I've been a fan of R.E.M. at least since my Freshman year of college. Back in my most active period of album purchasing, I got into the band through Automatic for the People and Out of Time. I thought they were beautiful records (even if Out of Time is occasionally silly as hell), but lacked the determination to make a full exploration of their catalog. So those two albums stood alone in my collection, played and enjoyed, but not immoderately so.
Somehow, it wasn't until this year that I became a Fan. That's a capital F right there, indicating the kind of enthusiast that puts time and energy toward analyzing the history and the psychology behind every track, living in the stories of every album and the musicians who made them. You can communicate a lot with a capital F.
It wasn't a sudden discovery of the rest of their albums; through the magic of the internet, I'd heard many of them before. But something really clicked this year. I was feeling emotionally vulnerable: like so many times before in my life, I sought comfort in old music. Perhaps it was pure chance, but R.E.M.'s first five albums came through for me in a huge way. They hit me right in the feelings, and like a baby chick I imprinted on their mumbly jangling with a fierceness. Now my girlfriend gives me the side eye whenever she hears "Don't Go Back to Rockville", but I'm a happy man with what might be a new favorite band.
And what are the odds, amidst this peculiar eruption of love, that R.E.M. would put out a new live album this year? Unplugged: The Complete 1991 and 2001 Sessions came along a few days ago and gave me another perfect excuse to do exactly what I've been itching to do: gush at length about my new obsession.
Admittedly, the sound that fired my imagination so hotly was not the acoustic style on display here. I was more than familiar with R.E.M. in this mode, but it's the electricity of Fables of the Reconstruction and Lifes Rich Pageant that has had me raving in recent days. At their best, R.E.M. in those years put dynamism alongside mystery in a way that no other band could touch. They were fast and beautiful and endlessly interpretable. Best of all, they hit all my musical sweet spots: juicy backing vocals, melodic bass lines, shiny guitar sounds, the works. The diversity of their sound was always a part of the appeal, but I was certifiably taken with the rock n' roll.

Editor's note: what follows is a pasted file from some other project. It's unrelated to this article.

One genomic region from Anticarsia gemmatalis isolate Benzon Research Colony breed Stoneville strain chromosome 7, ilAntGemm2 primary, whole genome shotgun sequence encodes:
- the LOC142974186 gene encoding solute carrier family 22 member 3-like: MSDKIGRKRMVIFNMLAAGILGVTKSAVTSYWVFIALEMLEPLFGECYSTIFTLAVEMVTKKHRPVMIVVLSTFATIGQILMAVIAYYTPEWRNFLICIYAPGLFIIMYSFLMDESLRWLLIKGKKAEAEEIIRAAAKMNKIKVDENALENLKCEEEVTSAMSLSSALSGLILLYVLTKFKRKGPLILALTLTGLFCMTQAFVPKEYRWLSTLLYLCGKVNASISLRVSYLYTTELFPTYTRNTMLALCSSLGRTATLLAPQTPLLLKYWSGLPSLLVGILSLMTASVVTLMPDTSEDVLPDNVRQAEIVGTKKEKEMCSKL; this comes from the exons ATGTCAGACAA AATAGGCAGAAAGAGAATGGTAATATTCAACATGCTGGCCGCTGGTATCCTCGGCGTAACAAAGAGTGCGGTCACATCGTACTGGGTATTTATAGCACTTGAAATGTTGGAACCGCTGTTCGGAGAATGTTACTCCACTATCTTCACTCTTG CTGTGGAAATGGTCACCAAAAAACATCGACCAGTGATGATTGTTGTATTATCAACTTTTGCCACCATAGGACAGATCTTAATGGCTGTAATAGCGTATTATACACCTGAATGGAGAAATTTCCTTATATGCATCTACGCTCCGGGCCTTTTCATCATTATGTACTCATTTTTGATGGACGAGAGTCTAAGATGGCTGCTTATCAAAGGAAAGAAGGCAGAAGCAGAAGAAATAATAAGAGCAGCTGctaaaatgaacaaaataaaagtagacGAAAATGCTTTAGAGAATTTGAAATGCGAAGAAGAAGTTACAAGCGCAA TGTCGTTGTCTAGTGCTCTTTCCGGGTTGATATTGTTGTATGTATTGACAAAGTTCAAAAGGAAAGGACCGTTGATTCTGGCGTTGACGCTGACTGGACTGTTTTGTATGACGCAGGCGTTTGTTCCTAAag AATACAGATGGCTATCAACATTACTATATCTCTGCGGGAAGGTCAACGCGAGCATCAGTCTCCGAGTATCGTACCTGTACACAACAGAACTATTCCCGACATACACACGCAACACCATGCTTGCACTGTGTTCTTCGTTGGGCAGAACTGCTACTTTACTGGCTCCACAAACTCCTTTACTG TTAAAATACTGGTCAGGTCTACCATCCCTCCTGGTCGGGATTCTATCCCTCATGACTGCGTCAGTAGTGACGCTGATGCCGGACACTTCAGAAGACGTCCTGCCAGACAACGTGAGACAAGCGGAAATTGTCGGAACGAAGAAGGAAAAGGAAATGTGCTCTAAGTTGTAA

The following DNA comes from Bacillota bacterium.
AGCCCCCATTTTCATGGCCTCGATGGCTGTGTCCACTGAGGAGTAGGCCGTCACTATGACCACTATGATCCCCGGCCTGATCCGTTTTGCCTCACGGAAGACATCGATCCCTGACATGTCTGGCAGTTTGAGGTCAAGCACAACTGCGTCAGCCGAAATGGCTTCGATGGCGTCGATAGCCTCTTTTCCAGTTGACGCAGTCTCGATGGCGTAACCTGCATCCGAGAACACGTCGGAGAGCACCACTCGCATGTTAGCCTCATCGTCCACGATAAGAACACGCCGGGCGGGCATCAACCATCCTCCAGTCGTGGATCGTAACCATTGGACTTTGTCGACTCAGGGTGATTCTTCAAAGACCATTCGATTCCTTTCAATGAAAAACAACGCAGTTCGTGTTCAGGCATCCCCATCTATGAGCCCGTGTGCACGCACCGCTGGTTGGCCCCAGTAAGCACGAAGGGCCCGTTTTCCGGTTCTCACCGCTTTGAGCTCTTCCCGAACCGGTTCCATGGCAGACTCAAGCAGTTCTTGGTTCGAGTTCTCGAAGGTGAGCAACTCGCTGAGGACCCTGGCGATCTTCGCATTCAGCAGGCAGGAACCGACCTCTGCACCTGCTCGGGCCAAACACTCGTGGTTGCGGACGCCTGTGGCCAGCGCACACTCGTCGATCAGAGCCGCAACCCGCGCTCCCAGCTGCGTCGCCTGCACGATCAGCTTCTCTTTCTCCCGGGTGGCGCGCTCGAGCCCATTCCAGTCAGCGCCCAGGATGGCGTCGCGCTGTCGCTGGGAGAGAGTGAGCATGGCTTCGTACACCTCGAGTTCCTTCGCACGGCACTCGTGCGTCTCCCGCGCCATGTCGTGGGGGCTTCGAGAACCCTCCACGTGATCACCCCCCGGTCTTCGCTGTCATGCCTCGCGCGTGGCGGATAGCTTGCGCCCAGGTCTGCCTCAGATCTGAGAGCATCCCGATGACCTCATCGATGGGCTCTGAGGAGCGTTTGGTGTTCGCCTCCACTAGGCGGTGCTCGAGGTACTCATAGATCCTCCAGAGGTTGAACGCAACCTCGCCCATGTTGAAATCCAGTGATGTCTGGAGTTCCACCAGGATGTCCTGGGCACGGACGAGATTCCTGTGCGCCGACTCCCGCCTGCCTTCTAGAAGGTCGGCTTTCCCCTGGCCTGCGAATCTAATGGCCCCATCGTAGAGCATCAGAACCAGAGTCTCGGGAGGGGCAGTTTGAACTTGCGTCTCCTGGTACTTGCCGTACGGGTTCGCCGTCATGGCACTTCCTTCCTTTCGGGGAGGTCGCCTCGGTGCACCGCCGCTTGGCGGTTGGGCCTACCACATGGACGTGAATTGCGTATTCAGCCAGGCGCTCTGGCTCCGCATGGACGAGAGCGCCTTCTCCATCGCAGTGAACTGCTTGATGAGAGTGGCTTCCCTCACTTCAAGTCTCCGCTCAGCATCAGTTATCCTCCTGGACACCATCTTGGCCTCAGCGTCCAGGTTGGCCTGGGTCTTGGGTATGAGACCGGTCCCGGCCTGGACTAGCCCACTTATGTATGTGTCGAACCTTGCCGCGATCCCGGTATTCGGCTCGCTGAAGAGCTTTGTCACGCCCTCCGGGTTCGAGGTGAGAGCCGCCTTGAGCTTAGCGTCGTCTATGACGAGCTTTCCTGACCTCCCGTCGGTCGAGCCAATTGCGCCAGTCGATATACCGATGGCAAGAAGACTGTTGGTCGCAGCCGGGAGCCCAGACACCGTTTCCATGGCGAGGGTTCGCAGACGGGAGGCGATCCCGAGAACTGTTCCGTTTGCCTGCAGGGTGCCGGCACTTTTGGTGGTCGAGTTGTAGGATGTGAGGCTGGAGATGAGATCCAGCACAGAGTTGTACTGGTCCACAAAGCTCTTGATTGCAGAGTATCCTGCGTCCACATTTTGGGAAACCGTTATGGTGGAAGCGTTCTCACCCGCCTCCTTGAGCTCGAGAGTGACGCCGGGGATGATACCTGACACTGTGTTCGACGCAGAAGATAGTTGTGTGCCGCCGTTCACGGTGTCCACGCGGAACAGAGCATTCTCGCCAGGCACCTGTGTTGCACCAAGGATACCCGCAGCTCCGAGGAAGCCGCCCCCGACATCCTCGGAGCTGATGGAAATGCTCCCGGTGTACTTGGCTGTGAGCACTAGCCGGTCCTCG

Now, Unplugged has brought me back to the soft embrace of Peter Buck's mandolin. Put in the context of R.E.M.'s history, this long-delayed live album (or pair of them, if that's how you want to look at things) reveals their real greatness: not a particular set of conventions or instruments, but the overwhelming force of their personalities. Separated by a decade, both shows are steeped in humanity. Even when they change the arrangements, R.E.M. never stop sounding honest.
A contemporary of Out of Time, the 1991 concert has its share of goofiness. They don't come out and play "Shiny Happy People" (thank God), but a few tracks come across as shallow gimmicks without the amplifiers. "Radio Song" was gimmicky already, but playing it acoustic and sans-rap doesn't do it any real favors (go figure). Michael Stipe's fake country accent, on the other hand, gives "The End of the World As We Know It" just the right kind of fun to compensate for the lack of watts. Alongside sublime versions of "Fall On Me" and other songs that fit more comfortably and seriously in an acoustic set, the net effect is fun and warm and impossibly beautiful.
What of the second concert? Minus Bill Berry and further removed from the band's dashing indie days, I confess I wasn't quite as eager to hear it. It's too easy to valorize the youth of a band, especially when they visibly slow down in their old age. Fewer of the 2001 songs sound like experiments (silly or otherwise), because by that time the whole "unplugged" aesthetic had become somewhat closer to R.E.M.'s default sound. The band was already maturing in 91; they didn't get any younger. But listening to the songs themselves, I found myself caring less and less. Rock n' roll may be a special kind of thrill, but you can't really argue with beauty.
Stipe sounds a little more grizzled and old, but it doesn't really change his style that much. Neither does the band neglect its old material, which is perhaps why Unplugged treats us to two versions of "Losing My Religion". Concert number two is a much more straightforward affair, more what you might expect from rock stars with acoustic guitars and a mood for contemplation. It's good that it's so pretty, or that might be the end of the conversation. R.E.M.'s songs really are that moving, though. I could listen to "Imitation of Life" for days, and if I get the chance I intend to.
I won't call this album essential, but I will call it a gift from one of the most remarkable bands of their time. A band that ages as gracefully as this is one for the history books: the sort of thing to pay attention to. Maybe it's just because I'm getting older, or maybe I've always been too old inside for my own good, but I appreciate that artistry.
Check this one out, reflect on your mortality, and thank someone for all the beauty in this world.